Senegal represents another key African state where Iran has sought to cultivate influence, but where progress has at times been undone by its criminal mischief. Senegal’s appeal to Iran was based on the strength of its politically organized Muslim community which exercises “considerable influence on world Islam and among neighboring Francophone African states,” including at the United Nations where many of its neighbors follow its lead. The linchpin of Iran’s bid for influence has been Senegal’s well-established community of 40,000 Lebanese, of which reportedly 90% are Shi’a Muslim and whose businesses account for a disproportionate share of Senegal’s domestic industry.
Islam in Senegal is traditionally Sunni and dominated by Sufi orders. The Lebanese Shi’a minority was generally apolitical and quietist, and their position in Senegalese society was particularly vulnerable in the period after Senegal gained its independence from France. The community became more assertive, however, after Musa Sadr, a towering figure in Lebanese Shiism revered by both followers of Amal and Hezbollah, visited Senegal during a 1967 trip to Africa seeking to instill “Shiite pride in Lebanon’s Muslim diaspora.” The awakening Lebanese Shi’a community of Senegal urged Sadr to establish the first Shi’a religious center in Africa, and so he travelled to the holy city of Najaf, Iraq in search of an emissary. There, he found a Lebanese cleric named Abdul Monem El-Zein who had trained under Ayatollah Ruhollah Khomeini during his exile in Najaf. El-Zein was dispatched to the Senegalese capital of Dakar in 1969, where he would go on to establish a Khomeinist institutional presence, founding the Islamic Institution in Dakar’s Plateau neighborhood in 1978.
Iran’s Islamic Revolution the next year would have a profound impact on the trajectory of Shi’a Islam in Senegal. Although El-Zein’s initial mission was to strengthen the Shi’a identity of the Lebanese immigrant community, the reverberations of the Islamic Revolution drew Senegalese intellectuals to Khomeinism as well, leading El-Zein to broaden his proselytization activities to the indigenous Senegalese population. El-Zein would go on to found “half a dozen mosques and more than one hundred madrasas, or religious schools, around the country, many of them staffed by Senegalese clerics he has trained.” By 1984, Senegalese authorities grew wary of the burgeoning pro-Iranian sentiment in Senegal and moved to shut down the Iranian embassy in Dakar, “accusing its diplomats of abusing their status to spread religious propaganda and covertly financing Senegalese media and other organizations with an eye towards interfering in the internal affairs of the country.”
Diplomatic relations would be restored in the 1990s, and by the 2000s, Senegalese-Iranian bilateral relations warmed considerably with the accession of Abdoulaye Wade to Senegal’s presidency. In addition to numerous high-level visits of Iranian officials to Senegal and vice versa and the strengthening of commercial ties, including an $80 million Iranian investment in an Iran Khodro automobile production facility in Senegal, Iran reinvigorated its cultural and ideological meddling in Senegal with Wade’s full blessing. Wade permitted an Iranian cleric to build a Shi’a seminary, the Hawza al-Rasūl al-Akram, in Dakar where “Senegalese youth are trained using Arabic-language Shi'a texts by mullahs trained in Iranian institutions.”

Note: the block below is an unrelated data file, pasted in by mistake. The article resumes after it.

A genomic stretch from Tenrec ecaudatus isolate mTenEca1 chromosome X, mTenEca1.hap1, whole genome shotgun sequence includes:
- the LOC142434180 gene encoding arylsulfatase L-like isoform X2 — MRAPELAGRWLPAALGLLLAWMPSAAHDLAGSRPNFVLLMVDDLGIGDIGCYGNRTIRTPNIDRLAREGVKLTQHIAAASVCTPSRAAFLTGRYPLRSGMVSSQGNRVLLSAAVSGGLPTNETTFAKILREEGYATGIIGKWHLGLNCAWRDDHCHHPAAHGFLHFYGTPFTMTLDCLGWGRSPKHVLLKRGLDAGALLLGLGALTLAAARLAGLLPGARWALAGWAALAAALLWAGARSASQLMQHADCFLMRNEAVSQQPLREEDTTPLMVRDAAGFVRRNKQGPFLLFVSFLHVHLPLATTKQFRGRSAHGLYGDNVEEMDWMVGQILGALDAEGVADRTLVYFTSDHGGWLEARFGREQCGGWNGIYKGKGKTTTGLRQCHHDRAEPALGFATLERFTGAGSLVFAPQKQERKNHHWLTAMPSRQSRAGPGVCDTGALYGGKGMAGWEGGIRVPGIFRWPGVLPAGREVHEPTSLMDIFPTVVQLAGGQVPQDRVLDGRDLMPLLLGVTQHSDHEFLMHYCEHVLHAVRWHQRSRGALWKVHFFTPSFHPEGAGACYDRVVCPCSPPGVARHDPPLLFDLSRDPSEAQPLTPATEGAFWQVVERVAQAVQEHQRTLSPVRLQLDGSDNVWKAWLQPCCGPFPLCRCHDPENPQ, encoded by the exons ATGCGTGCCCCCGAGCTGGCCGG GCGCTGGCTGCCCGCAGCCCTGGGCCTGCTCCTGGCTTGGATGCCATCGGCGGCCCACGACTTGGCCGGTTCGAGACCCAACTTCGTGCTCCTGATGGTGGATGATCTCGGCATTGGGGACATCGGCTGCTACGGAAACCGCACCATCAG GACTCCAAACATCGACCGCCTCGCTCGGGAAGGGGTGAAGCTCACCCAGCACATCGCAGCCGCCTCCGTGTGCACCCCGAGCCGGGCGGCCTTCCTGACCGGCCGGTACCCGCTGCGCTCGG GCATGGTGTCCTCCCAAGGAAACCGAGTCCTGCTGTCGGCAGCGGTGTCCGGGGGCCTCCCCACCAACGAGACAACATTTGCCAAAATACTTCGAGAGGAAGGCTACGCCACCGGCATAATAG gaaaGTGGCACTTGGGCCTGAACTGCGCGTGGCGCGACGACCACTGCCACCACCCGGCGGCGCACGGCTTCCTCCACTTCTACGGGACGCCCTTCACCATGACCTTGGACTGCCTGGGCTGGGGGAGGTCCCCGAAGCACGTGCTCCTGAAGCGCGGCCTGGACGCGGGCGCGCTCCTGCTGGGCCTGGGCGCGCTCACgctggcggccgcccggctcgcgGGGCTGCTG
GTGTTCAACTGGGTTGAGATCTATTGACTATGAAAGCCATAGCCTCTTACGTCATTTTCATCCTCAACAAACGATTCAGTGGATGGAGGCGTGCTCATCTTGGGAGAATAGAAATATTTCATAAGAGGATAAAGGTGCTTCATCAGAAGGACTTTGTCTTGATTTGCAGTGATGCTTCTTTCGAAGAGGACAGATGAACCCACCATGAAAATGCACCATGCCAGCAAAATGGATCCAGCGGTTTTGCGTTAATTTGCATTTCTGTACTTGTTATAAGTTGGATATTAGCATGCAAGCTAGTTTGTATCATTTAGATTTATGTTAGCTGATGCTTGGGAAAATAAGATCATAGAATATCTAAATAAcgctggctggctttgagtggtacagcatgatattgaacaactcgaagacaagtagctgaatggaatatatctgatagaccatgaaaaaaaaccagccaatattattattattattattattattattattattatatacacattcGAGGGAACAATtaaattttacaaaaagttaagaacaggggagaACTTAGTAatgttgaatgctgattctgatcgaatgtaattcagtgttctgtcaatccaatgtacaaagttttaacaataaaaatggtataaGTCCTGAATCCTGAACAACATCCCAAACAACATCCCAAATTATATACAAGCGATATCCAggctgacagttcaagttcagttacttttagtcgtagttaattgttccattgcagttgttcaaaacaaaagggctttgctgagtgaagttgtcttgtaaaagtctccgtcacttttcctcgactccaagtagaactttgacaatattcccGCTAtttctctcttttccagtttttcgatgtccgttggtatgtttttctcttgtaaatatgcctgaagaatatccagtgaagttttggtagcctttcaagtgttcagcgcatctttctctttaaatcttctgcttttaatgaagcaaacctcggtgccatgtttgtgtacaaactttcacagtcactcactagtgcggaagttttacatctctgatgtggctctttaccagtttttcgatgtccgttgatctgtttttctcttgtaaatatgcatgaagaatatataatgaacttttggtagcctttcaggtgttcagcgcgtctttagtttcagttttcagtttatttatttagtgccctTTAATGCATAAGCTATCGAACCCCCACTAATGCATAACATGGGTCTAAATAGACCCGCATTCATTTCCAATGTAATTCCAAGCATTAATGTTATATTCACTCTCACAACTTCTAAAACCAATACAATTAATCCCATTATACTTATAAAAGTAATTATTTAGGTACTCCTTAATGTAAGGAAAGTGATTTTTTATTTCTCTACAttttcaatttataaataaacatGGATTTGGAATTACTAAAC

Al-Mustafa International University has also established a branch in Dakar, indoctrinating 150 Senegalese students each year into Khomeinist ideology. The students receive “free tuition, a stipend, and breakfast” to entice them, and are expected to “promote Iran online or in books” in return for the Iranian largesse. They are also given enough money to enable them and their families to visit Qom during the course of their studies, furthering their indoctrination.
The resumption of pro-Iranian activism within Senegal has carried risks for the Senegalese government and invited subversion. In 2010, Senegal cut off diplomatic relations with Iran until 2013 after a shipment of sophisticated Iranian arms was discovered in Nigeria that was bound for anti-Senegalese rebels operating in Gambia. In 2013, the U.S. Department of the Treasury unearthed Hezbollah fundraising and logistical operations taking place in four West African nations, Sierra Leone, Ivory Coast, Gambia, and Senegal. A Lebanese-Senegalese dual citizen, Abbas Loutfe Fawaz, was among four individuals designated by Treasury for acting as Hezbollah “ambassadors” to West Africa. Fawaz served as “Hezbollah’s leader in Senegal,” raising funds for the terrorist organization and recruiting sympathizers through a chain of supermarkets he owned in Dakar. He had also reportedly held discussions with Lebanese Hezbollah officials about sending Lebanese nationals in Senegal to Lebanon, possibly for ideological and military training.
The Senegalese Shi’a community is smaller and has a far less pronounced institutional presence than that of Nigeria. While Senegal’s Lebanese business community has prospered, its economic success has historically been tied to staying out of the political and social limelight. The growth of the community’s transnational links to Lebanon, Hezbollah, and Iran have stirred a growing assertiveness, however. The 2006 Hezbollah war with Israel marked a turning point for the Senegalese Shi’a in terms of political activism. Sheikh El-Zein, who had previously sought to downplay any connections to Hezbollah or Iran, led a demonstration and march in Dakar attended by 3,000 mostly Lebanese nationals, many of who waved Lebanese and Hezbollah flags. Senegal is largely renowned as a model state for cultural and religious pluralism and political moderation, due in large part to the tolerance preached by its dominant Sufi orders. The growth of Khomeinist ideology and meddling by Iran and Hezbollah, however, threatens to upend the balance.